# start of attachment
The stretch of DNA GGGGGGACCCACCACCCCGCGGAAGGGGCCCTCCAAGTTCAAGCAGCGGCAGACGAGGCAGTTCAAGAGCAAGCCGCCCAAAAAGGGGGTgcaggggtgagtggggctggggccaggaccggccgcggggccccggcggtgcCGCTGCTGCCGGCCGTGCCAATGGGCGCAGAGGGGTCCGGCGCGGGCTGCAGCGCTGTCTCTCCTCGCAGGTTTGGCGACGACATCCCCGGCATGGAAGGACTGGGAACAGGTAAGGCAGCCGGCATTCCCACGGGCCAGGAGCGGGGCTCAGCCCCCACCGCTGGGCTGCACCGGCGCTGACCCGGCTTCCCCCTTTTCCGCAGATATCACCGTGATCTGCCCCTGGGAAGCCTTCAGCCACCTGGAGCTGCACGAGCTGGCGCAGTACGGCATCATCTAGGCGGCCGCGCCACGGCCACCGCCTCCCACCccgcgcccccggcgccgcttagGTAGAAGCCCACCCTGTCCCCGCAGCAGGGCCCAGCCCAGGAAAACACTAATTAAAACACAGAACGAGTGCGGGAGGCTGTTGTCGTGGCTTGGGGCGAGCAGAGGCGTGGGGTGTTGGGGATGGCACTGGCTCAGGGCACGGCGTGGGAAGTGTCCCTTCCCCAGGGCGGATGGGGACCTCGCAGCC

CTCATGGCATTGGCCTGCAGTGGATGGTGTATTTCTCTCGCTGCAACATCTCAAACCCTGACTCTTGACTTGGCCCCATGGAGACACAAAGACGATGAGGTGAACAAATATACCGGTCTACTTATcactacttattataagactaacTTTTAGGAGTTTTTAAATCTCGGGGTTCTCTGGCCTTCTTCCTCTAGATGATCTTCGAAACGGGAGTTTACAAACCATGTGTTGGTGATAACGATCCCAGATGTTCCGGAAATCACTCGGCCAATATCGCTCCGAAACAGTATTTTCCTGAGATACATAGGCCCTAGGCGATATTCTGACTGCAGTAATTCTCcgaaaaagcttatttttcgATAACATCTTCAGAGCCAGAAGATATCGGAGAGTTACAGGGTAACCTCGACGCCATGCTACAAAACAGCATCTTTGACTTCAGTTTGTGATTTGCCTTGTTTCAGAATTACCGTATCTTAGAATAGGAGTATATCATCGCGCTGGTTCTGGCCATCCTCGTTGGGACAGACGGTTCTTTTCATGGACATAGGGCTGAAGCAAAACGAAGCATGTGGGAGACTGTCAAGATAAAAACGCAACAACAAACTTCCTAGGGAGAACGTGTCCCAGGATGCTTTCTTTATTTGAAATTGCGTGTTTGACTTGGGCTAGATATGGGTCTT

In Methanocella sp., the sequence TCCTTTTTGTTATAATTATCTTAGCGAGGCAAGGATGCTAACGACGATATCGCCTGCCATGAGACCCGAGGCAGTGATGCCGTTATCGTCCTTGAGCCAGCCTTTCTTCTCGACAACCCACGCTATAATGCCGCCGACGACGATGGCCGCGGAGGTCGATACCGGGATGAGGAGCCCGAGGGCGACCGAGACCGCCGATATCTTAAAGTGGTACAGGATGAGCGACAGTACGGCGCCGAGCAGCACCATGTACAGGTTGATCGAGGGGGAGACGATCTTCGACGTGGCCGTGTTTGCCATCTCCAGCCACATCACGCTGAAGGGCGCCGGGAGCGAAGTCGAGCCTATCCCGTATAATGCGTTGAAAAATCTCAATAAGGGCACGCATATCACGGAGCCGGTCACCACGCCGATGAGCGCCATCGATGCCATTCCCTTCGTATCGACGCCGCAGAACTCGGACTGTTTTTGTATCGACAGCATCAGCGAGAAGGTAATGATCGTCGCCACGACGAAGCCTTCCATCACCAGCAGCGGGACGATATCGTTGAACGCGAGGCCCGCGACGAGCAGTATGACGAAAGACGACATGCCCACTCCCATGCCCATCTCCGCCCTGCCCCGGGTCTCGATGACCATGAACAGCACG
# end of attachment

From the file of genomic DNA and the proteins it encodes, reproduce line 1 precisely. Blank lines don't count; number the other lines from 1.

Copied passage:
The stretch of DNA GGGGGGACCCACCACCCCGCGGAAGGGGCCCTCCAAGTTCAAGCAGCGGCAGACGAGGCAGTTCAAGAGCAAGCCGCCCAAAAAGGGGGTgcaggggtgagtggggctggggccaggaccggccgcggggccccggcggtgcCGCTGCTGCCGGCCGTGCCAATGGGCGCAGAGGGGTCCGGCGCGGGCTGCAGCGCTGTCTCTCCTCGCAGGTTTGGCGACGACATCCCCGGCATGGAAGGACTGGGAACAGGTAAGGCAGCCGGCATTCCCACGGGCCAGGAGCGGGGCTCAGCCCCCACCGCTGGGCTGCACCGGCGCTGACCCGGCTTCCCCCTTTTCCGCAGATATCACCGTGATCTGCCCCTGGGAAGCCTTCAGCCACCTGGAGCTGCACGAGCTGGCGCAGTACGGCATCATCTAGGCGGCCGCGCCACGGCCACCGCCTCCCACCccgcgcccccggcgccgcttagGTAGAAGCCCACCCTGTCCCCGCAGCAGGGCCCAGCCCAGGAAAACACTAATTAAAACACAGAACGAGTGCGGGAGGCTGTTGTCGTGGCTTGGGGCGAGCAGAGGCGTGGGGTGTTGGGGATGGCACTGGCTCAGGGCACGGCGTGGGAAGTGTCCCTTCCCCAGGGCGGATGGGGACCTCGCAGCC